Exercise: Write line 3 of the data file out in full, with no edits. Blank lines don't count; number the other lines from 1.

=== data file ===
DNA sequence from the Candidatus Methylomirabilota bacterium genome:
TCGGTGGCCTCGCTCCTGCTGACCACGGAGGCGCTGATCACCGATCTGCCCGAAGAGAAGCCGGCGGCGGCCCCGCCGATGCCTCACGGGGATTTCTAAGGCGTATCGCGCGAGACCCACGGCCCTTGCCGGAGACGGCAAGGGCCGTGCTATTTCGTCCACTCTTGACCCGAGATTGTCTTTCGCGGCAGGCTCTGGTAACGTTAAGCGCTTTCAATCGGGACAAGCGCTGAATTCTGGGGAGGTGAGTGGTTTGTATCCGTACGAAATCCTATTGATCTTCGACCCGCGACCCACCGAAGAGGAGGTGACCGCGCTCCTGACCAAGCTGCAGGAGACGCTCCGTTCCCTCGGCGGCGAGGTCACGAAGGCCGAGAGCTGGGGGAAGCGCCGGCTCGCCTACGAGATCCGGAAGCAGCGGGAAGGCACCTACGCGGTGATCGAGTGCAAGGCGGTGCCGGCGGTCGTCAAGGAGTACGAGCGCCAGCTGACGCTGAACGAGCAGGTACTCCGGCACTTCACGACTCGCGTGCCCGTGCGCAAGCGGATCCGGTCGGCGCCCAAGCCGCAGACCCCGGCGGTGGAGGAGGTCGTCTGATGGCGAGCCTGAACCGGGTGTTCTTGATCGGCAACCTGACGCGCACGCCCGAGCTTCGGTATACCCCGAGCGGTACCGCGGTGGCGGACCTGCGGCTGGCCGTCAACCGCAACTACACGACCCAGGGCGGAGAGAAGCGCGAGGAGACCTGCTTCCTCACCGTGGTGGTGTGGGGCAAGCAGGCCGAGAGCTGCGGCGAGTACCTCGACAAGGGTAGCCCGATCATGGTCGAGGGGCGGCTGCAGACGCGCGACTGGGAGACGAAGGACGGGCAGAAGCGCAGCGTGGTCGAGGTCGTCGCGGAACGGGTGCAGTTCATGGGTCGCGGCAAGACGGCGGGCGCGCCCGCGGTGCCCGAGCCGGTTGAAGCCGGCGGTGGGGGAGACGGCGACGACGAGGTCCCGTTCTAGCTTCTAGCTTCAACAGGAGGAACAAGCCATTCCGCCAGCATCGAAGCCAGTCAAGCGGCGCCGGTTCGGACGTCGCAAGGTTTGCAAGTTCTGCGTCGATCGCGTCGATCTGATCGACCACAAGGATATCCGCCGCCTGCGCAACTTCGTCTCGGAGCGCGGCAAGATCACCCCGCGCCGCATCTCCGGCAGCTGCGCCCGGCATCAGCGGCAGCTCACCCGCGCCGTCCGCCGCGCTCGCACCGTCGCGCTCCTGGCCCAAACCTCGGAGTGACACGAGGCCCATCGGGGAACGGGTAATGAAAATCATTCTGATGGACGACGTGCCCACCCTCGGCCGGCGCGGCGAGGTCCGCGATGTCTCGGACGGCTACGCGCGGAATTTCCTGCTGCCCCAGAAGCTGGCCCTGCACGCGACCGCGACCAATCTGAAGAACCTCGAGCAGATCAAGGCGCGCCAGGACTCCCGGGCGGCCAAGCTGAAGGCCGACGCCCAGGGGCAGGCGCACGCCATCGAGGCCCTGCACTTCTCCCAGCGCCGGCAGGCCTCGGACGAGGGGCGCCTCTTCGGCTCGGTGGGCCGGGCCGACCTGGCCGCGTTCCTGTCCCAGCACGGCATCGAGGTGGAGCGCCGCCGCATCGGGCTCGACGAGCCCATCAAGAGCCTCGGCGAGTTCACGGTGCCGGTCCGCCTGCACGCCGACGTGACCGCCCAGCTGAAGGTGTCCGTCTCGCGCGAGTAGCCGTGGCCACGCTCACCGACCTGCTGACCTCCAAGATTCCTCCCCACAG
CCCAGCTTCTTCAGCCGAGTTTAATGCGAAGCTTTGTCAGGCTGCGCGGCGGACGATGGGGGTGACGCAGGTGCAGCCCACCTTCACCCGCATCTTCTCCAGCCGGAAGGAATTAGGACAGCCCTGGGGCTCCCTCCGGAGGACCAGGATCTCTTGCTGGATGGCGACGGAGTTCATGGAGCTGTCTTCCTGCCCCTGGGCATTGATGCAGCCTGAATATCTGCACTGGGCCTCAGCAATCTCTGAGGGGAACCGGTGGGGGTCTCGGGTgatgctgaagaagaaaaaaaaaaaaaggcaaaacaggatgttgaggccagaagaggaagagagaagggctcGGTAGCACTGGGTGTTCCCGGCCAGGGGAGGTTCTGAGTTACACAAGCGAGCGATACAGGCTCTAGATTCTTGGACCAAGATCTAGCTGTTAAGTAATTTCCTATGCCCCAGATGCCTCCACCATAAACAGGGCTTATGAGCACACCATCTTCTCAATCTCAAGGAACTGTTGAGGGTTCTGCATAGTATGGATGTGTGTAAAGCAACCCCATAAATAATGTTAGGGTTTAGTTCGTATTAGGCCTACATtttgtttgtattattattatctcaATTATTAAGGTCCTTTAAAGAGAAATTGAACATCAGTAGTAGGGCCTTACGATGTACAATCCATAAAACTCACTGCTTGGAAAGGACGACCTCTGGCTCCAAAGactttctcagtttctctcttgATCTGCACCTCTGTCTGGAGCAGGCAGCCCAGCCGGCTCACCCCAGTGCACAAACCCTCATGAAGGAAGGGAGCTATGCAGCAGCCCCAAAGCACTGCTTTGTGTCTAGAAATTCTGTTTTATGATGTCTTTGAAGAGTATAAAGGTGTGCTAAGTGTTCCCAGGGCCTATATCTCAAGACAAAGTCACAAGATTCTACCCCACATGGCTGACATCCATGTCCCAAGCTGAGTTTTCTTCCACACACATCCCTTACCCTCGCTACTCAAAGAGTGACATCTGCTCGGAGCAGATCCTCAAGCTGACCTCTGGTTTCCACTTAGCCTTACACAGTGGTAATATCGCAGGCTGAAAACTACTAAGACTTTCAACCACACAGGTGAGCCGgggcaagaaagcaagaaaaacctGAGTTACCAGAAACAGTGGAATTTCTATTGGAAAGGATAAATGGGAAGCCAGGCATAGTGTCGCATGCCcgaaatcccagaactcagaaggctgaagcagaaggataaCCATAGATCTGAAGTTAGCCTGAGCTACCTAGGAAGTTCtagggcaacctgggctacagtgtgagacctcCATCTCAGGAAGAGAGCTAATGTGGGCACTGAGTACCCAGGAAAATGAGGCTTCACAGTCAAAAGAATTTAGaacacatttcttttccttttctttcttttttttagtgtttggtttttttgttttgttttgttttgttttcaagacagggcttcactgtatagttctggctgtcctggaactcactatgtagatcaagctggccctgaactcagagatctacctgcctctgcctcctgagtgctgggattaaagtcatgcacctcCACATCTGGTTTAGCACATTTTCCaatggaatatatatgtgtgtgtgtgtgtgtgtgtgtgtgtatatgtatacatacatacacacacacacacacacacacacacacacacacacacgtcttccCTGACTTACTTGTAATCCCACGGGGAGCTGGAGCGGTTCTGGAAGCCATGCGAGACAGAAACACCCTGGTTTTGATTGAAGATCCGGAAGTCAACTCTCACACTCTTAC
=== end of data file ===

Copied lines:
CCCAGCTTCTTCAGCCGAGTTTAATGCGAAGCTTTGTCAGGCTGCGCGGCGGACGATGGGGGTGACGCAGGTGCAGCCCACCTTCACCCGCATCTTCTCCAGCCGGAAGGAATTAGGACAGCCCTGGGGCTCCCTCCGGAGGACCAGGATCTCTTGCTGGATGGCGACGGAGTTCATGGAGCTGTCTTCCTGCCCCTGGGCATTGATGCAGCCTGAATATCTGCACTGGGCCTCAGCAATCTCTGAGGGGAACCGGTGGGGGTCTCGGGTgatgctgaagaagaaaaaaaaaaaaaggcaaaacaggatgttgaggccagaagaggaagagagaagggctcGGTAGCACTGGGTGTTCCCGGCCAGGGGAGGTTCTGAGTTACACAAGCGAGCGATACAGGCTCTAGATTCTTGGACCAAGATCTAGCTGTTAAGTAATTTCCTATGCCCCAGATGCCTCCACCATAAACAGGGCTTATGAGCACACCATCTTCTCAATCTCAAGGAACTGTTGAGGGTTCTGCATAGTATGGATGTGTGTAAAGCAACCCCATAAATAATGTTAGGGTTTAGTTCGTATTAGGCCTACATtttgtttgtattattattatctcaATTATTAAGGTCCTTTAAAGAGAAATTGAACATCAGTAGTAGGGCCTTACGATGTACAATCCATAAAACTCACTGCTTGGAAAGGACGACCTCTGGCTCCAAAGactttctcagtttctctcttgATCTGCACCTCTGTCTGGAGCAGGCAGCCCAGCCGGCTCACCCCAGTGCACAAACCCTCATGAAGGAAGGGAGCTATGCAGCAGCCCCAAAGCACTGCTTTGTGTCTAGAAATTCTGTTTTATGATGTCTTTGAAGAGTATAAAGGTGTGCTAAGTGTTCCCAGGGCCTATATCTCAAGACAAAGTCACAAGATTCTACCCCACATGGCTGACATCCATGTCCCAAGCTGAGTTTTCTTCCACACACATCCCTTACCCTCGCTACTCAAAGAGTGACATCTGCTCGGAGCAGATCCTCAAGCTGACCTCTGGTTTCCACTTAGCCTTACACAGTGGTAATATCGCAGGCTGAAAACTACTAAGACTTTCAACCACACAGGTGAGCCGgggcaagaaagcaagaaaaacctGAGTTACCAGAAACAGTGGAATTTCTATTGGAAAGGATAAATGGGAAGCCAGGCATAGTGTCGCATGCCcgaaatcccagaactcagaaggctgaagcagaaggataaCCATAGATCTGAAGTTAGCCTGAGCTACCTAGGAAGTTCtagggcaacctgggctacagtgtgagacctcCATCTCAGGAAGAGAGCTAATGTGGGCACTGAGTACCCAGGAAAATGAGGCTTCACAGTCAAAAGAATTTAGaacacatttcttttccttttctttcttttttttagtgtttggtttttttgttttgttttgttttgttttcaagacagggcttcactgtatagttctggctgtcctggaactcactatgtagatcaagctggccctgaactcagagatctacctgcctctgcctcctgagtgctgggattaaagtcatgcacctcCACATCTGGTTTAGCACATTTTCCaatggaatatatatgtgtgtgtgtgtgtgtgtgtgtgtgtatatgtatacatacatacacacacacacacacacacacacacacacacacacacgtcttccCTGACTTACTTGTAATCCCACGGGGAGCTGGAGCGGTTCTGGAAGCCATGCGAGACAGAAACACCCTGGTTTTGATTGAAGATCCGGAAGTCAACTCTCACACTCTTAC